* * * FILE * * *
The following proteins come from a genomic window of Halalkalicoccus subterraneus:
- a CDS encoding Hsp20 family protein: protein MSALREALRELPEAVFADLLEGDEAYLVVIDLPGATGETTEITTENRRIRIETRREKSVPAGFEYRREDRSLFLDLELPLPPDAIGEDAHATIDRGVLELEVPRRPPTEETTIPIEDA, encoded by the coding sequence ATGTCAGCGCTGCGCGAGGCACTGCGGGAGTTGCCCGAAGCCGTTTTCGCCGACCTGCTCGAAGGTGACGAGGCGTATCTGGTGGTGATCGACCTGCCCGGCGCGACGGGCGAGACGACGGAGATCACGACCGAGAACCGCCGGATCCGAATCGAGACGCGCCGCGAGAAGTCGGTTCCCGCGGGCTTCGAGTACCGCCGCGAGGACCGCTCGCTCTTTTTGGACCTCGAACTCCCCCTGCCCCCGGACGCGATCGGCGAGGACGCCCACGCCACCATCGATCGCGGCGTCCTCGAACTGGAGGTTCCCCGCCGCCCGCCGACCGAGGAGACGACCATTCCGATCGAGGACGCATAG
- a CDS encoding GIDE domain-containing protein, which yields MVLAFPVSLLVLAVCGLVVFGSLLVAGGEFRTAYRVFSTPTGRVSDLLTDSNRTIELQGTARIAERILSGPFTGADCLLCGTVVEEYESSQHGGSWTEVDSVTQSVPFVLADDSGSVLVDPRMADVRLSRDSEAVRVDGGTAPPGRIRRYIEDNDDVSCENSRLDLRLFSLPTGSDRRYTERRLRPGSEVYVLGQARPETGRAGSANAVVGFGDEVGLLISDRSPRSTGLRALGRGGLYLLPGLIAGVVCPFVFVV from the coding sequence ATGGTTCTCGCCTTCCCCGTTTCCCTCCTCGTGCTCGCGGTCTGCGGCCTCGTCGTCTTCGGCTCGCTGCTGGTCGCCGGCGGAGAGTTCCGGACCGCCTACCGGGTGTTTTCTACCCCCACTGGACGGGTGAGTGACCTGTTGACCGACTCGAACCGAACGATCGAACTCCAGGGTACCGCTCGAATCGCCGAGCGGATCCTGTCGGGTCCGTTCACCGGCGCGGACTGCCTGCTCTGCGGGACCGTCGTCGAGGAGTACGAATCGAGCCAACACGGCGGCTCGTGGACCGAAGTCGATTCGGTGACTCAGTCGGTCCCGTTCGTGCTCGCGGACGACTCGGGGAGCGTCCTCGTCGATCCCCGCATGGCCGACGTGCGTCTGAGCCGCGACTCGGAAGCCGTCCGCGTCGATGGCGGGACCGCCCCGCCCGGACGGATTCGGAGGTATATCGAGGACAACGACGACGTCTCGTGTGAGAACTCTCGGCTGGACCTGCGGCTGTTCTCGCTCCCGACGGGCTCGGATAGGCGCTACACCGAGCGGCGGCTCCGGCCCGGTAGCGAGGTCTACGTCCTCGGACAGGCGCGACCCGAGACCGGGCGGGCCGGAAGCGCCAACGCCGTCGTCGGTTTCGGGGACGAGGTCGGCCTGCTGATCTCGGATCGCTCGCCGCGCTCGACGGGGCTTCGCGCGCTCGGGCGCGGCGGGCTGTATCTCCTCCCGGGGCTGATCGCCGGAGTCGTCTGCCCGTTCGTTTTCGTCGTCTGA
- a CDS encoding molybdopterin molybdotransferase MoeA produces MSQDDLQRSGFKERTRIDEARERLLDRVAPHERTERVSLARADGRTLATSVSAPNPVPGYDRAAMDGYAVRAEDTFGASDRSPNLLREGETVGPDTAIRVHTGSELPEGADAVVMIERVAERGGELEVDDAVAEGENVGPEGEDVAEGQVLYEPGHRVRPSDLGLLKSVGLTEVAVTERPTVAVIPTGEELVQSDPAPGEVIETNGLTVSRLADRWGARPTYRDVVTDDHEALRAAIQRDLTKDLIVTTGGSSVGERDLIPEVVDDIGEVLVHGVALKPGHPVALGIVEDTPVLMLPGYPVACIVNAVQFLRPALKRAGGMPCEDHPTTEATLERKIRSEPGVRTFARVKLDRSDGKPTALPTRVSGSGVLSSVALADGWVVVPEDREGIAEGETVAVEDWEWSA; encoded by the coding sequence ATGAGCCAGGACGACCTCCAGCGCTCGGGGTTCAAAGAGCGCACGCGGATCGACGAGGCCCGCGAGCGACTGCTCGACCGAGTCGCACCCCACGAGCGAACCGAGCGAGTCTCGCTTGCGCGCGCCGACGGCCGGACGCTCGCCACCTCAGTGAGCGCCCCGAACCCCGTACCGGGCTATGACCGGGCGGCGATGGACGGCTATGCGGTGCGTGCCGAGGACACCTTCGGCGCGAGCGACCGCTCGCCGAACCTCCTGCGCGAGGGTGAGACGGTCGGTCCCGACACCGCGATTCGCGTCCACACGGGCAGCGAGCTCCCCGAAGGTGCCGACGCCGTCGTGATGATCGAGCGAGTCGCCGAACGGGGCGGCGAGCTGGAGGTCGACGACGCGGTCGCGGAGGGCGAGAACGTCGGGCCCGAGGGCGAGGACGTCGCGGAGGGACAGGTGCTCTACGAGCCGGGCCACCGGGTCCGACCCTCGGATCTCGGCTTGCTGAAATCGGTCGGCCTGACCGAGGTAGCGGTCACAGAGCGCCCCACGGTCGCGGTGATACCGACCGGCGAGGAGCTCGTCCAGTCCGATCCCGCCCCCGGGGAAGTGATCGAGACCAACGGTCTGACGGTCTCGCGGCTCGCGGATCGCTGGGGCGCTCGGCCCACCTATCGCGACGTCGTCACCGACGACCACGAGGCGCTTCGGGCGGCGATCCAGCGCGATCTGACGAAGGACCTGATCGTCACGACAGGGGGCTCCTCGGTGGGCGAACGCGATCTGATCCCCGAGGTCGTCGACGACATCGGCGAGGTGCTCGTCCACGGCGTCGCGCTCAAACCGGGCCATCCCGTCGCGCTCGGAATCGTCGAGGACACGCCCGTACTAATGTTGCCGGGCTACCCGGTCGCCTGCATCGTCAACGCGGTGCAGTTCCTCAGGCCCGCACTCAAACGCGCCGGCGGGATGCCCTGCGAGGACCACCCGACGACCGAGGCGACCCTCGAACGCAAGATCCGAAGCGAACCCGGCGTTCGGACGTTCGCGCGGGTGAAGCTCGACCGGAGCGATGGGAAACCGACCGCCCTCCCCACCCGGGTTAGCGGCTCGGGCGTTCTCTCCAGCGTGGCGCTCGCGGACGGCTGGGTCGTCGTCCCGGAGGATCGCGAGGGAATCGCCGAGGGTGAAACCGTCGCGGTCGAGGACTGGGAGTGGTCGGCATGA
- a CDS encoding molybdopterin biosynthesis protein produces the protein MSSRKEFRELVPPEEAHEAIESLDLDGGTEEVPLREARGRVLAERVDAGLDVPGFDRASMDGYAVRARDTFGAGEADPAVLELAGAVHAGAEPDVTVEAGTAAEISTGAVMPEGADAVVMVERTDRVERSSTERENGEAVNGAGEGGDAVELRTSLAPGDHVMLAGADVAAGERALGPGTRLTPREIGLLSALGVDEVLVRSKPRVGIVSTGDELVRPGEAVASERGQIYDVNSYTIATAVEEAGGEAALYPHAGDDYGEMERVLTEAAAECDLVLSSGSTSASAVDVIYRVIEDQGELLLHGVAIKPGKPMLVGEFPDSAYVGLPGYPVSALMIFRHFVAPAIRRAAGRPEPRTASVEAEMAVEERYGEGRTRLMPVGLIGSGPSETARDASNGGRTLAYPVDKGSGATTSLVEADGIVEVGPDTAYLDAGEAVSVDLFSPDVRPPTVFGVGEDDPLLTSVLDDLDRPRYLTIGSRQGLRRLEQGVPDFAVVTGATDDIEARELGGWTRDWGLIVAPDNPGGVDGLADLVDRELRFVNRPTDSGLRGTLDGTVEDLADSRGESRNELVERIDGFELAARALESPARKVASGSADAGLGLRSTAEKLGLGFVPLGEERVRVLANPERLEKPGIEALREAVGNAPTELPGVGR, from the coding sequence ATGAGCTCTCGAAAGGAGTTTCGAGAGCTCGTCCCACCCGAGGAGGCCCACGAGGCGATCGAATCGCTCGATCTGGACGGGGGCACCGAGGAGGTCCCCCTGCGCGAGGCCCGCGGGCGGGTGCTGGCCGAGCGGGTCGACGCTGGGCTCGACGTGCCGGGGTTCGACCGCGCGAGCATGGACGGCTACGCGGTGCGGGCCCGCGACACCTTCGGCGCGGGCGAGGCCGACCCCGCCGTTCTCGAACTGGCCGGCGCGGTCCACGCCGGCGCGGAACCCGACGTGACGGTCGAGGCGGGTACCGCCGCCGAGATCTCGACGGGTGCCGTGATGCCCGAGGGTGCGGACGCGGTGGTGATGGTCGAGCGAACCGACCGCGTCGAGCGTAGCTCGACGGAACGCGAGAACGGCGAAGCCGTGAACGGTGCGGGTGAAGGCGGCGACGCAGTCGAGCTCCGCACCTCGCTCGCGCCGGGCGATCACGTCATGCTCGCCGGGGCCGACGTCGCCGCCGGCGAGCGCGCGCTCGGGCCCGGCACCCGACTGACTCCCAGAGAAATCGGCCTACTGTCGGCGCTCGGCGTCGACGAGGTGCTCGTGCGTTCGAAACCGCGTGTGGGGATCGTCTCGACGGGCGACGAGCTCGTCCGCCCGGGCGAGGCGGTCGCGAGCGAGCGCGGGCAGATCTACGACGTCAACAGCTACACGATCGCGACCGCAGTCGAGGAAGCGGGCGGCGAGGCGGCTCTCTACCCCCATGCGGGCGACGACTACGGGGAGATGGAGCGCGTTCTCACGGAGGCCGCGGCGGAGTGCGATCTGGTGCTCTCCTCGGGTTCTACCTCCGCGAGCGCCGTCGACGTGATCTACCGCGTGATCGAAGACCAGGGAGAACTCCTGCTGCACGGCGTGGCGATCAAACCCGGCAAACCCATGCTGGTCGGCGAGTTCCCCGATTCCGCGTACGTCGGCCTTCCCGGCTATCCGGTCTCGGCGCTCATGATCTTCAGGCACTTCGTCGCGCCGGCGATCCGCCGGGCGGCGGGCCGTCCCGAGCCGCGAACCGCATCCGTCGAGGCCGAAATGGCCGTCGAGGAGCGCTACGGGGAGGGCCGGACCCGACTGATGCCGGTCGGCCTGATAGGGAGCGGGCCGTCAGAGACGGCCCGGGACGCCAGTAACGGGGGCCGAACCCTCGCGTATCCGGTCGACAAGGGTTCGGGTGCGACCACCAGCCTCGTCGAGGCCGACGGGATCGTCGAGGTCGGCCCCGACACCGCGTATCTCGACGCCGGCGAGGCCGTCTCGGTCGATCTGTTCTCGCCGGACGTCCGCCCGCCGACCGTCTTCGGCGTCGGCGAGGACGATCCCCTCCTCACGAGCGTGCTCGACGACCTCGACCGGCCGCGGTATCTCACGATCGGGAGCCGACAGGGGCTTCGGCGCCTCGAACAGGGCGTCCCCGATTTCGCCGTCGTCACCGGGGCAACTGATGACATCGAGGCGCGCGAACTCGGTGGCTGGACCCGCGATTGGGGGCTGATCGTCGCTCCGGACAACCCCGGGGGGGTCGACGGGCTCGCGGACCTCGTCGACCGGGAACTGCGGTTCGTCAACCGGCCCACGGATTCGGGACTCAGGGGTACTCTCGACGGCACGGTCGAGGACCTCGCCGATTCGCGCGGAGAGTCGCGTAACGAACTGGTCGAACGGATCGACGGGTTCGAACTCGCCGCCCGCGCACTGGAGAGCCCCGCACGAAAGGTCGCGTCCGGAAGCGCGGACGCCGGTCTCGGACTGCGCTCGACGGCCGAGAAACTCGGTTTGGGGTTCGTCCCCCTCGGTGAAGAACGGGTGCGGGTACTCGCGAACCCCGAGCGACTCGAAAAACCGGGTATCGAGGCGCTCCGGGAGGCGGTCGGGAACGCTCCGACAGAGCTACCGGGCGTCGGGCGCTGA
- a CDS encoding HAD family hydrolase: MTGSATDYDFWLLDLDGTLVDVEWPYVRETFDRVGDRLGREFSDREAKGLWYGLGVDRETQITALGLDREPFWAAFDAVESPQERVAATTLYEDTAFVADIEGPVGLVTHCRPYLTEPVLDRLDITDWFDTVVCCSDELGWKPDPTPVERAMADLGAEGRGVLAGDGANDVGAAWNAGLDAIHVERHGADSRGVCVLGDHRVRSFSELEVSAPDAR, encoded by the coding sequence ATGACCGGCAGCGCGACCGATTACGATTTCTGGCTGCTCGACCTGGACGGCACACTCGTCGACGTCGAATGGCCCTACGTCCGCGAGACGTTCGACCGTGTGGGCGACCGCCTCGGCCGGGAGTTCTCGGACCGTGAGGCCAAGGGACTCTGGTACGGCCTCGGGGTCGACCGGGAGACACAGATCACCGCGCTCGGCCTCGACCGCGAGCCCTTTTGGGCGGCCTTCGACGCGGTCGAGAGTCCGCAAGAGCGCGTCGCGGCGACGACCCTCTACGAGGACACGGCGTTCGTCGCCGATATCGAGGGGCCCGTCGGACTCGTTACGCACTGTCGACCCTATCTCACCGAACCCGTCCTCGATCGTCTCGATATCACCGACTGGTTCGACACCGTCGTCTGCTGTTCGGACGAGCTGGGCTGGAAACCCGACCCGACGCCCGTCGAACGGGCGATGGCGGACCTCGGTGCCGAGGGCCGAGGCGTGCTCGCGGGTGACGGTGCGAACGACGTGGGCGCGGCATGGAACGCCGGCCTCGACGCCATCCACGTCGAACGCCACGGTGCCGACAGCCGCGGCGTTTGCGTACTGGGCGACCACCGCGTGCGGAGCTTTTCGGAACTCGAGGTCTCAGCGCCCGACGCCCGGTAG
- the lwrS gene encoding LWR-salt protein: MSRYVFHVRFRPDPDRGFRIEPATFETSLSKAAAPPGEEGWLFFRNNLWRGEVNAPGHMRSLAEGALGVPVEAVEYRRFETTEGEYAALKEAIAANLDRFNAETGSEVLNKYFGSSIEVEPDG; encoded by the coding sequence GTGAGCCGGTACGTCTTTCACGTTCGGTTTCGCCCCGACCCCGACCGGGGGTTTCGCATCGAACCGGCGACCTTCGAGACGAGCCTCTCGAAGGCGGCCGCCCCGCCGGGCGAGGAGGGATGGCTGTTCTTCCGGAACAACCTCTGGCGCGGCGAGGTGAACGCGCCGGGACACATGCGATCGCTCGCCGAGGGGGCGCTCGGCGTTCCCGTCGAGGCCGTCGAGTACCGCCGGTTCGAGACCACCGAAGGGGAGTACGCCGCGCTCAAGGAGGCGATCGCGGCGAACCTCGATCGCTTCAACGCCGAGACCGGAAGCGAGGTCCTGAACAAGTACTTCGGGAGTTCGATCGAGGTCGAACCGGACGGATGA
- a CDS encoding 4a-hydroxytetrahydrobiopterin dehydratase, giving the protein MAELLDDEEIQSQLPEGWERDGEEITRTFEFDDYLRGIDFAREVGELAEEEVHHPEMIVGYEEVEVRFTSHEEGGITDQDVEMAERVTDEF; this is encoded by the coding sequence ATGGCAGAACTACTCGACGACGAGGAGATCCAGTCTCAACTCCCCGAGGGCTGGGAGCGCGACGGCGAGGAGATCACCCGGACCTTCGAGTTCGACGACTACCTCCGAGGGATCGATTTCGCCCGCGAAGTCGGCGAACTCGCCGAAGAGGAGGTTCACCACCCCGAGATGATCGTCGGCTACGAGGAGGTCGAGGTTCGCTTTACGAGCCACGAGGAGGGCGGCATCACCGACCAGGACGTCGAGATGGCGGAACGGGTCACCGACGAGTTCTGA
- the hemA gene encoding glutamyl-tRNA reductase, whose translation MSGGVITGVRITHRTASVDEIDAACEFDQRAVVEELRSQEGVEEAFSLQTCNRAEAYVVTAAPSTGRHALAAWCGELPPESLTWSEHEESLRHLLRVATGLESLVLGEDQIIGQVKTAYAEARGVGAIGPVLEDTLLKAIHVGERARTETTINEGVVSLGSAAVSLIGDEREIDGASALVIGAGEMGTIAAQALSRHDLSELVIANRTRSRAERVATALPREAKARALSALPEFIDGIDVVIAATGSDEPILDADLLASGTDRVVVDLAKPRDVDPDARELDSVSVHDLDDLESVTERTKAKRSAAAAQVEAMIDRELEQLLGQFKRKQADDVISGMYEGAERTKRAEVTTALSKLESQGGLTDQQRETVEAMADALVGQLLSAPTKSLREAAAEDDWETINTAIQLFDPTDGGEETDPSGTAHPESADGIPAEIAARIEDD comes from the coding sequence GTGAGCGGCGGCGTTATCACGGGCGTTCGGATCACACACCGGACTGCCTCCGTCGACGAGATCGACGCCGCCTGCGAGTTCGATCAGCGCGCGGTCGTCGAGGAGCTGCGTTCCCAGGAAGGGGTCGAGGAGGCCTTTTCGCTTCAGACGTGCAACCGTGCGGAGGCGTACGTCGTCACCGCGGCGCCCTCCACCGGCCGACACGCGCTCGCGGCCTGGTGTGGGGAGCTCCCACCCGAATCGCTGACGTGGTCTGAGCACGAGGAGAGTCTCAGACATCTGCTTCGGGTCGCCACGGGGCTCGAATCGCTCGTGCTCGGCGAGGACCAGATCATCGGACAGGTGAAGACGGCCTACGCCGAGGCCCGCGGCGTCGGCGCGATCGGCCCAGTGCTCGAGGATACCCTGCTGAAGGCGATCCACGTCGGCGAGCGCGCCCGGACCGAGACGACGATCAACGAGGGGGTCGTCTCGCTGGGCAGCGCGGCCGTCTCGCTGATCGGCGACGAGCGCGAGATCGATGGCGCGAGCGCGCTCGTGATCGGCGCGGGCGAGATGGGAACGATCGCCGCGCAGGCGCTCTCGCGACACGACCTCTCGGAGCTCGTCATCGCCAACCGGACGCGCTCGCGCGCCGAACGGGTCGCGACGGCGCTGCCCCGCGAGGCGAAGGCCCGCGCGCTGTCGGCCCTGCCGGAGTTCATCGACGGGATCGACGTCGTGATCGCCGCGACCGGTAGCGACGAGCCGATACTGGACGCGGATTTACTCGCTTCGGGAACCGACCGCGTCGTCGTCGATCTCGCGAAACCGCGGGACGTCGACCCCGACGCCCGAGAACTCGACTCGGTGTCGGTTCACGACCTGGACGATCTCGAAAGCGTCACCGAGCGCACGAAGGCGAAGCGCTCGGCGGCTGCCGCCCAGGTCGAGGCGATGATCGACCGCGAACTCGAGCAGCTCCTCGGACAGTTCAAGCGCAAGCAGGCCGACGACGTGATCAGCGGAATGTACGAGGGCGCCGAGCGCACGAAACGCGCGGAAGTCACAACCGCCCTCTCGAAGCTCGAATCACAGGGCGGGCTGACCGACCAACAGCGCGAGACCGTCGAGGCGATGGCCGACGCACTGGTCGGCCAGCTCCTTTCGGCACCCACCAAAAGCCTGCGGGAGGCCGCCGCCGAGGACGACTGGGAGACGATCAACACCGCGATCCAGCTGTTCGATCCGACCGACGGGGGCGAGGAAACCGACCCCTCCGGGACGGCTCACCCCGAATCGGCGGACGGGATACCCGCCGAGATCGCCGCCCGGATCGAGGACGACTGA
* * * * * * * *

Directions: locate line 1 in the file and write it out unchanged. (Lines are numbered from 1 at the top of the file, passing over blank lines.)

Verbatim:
The following proteins come from a genomic window of Halalkalicoccus subterraneus: